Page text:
Byron Scott is a paternal figure. Wise and experienced, the Cleveland Cavaliers head coach tells stories fit for the campfire. He has won multiple championships in the City of Angels, partied with Jack Nicholson, and shared a locker room with Big Country. He appreciates the finer things, is an NBA historian, and oftentimes finds himself wondering just what makes today’s players tick.
In what is very much a “kids these days” manner, Scott feels that efforts tend to be misguided—focus is paid to personal brands, impending contracts and me-first scoring rather than concentrating on defense, the fans who pay their hard-earned dollars and the ever popular full 48 minutes of work. He is the definition of “old school.” He once referred to today’s generation of players as “scary,” but in the perjorative. When Carmelo Anthony was demanding a trade, all Scott could do was bite his tongue. At one point last season, Scott referenced Sidney Moncrief—one of the greatest defenders in the history of the NBA—only to be met with blank stares from his apprenticed audience.
Scott offers tough love to his players. His preseason workouts are notoriously tough. He is demanding from start to finish. Akin to any parent-child relationship, it is not until long afterwards that the appreciation sets in. What may have been a stingy allowance was merely an attempt to instill financial responsibility. What was construed as an unfair curfew was simply means to force discipline. And what may have been assumed to be senseless chores and indentured servitude was a way to channel accountability and earning ones keep. It was Byron Scott’s unwillingness to bend his rules in an era that was all too lackadaisical that led to his New Jersey Nets playing in the NBA Finals. It was Byron Scott’s extreme expectations that have helped mold Chris Paul into the perennial MVP candidate he is today. It is this style of coaching that led to Scott being named NBA Coach of the Year in 2008 and then as a coach whom players would least like to play for two years later. And, unfortunately, it’s the same mantra that has led Scott to be the target of an anonymous attack from one of his players.
With no benefit of hindsight just yet, there is undoubtedly a level of frustration setting in during the home stretch of the 2012-13 regular season. Losses continue to pile up—some in epic fashion. Scott has taken the role of the demanding father, requiring more from his players as the season wears on. Team shootarounds today are just as long as they were during the onset of the season; practices are still used as punishment at times when the head coach feels that the team did not give maximum effort in a previous contest. The anonymous player dubbed this as “crazy” given the point in the season. This sentiment was quickly refuted by a veteran player, but also by the actions of one Kyrie Irving who had petitioned his head coach to let him back on the floor earlier than previously anticipated. Coincidentally, it was also Irving who came to Scott’s defense following the release of the Sports Illustrated poll.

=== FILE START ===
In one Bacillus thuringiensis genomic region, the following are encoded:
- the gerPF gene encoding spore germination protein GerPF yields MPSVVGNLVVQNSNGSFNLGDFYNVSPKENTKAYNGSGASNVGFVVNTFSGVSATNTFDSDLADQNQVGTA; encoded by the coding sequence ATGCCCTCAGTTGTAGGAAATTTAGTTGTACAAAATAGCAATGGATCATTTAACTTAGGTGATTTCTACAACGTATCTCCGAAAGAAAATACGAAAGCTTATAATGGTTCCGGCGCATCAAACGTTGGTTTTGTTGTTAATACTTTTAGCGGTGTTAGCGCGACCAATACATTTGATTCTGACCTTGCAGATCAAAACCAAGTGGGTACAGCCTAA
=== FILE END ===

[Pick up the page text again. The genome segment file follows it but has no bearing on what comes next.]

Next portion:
It is easy to portend the end of the Byron Scott era when it comes to misused timeouts, questionable rotations and shoddy defensive effort—these are hallmarks of a head coach. The argument that the Cavaliers should have more wins at this point in their rebuilding process is one that can be easily supported; many of their oh-so-close losses can often be directly pinned to a decision—or lack of—by Scott. But to conflate Scott’s future based on the frustration and unhappiness of one cowardly player is misguided. Professional athletes are hard-wired to yearn victory. The Cavaliers under Scott yet to accrue many wins. If all of this running and “crazy” requirements were leading to victories, it would be easy to attribute success and the whining would carry little value. Instead, the focus on conditioning is now relegated to a straw man, used as means of blame as the team drops its seventh and eight straight contest.
If Byron Scott were to be relieved of his duties, it would be due to a lack of wins in what is considered to be the second year of the rebuilding process—not be because he pushed his players too hard. Alas, players should not expect their hard-nosed coach to let off of the gas merely due to the finish line being within reach.
Dan Gilbert has stated that—regardless of what the calendar says—this season was Year 2 of the team’s rebuilding process. While Scott’s players may not know who Sidney Moncrief is, they should be well aware of Scott’s track record when it comes to turning teams around, starting with the third season. This tenacity and management style are some of the integral reasons why Gilbert brought Scott on board following the departure of Mike Brown. After years of a system that let players run the asylum, Gilbert demanded a change in culture. While this change has not necessarily resulted in wins just yet, it is one that was mutually understood upon his hiring and one that would be an utter shock if it led to any sort of departure just months after the team picked up his option for the 2013-14 campaign.
There is undoubtedly be a generational gap between Scott, his championship rings and this current crop of players. Scott may have been forced to walk the Hollywood Hills (uphill, mind you) both ways. His version of Call of Duty involved setting a hard screen on one of the Detroit Bad Boys. While his players are hob-knobbing with 2 Chainz and Pitbull, Scott is blaring Otis Redding and Al Green. But as long as Dan Gilbert is behind him, Scott’s stories and choice of song will win out, his players will run, and his team will—hopefully—inch closer to contention.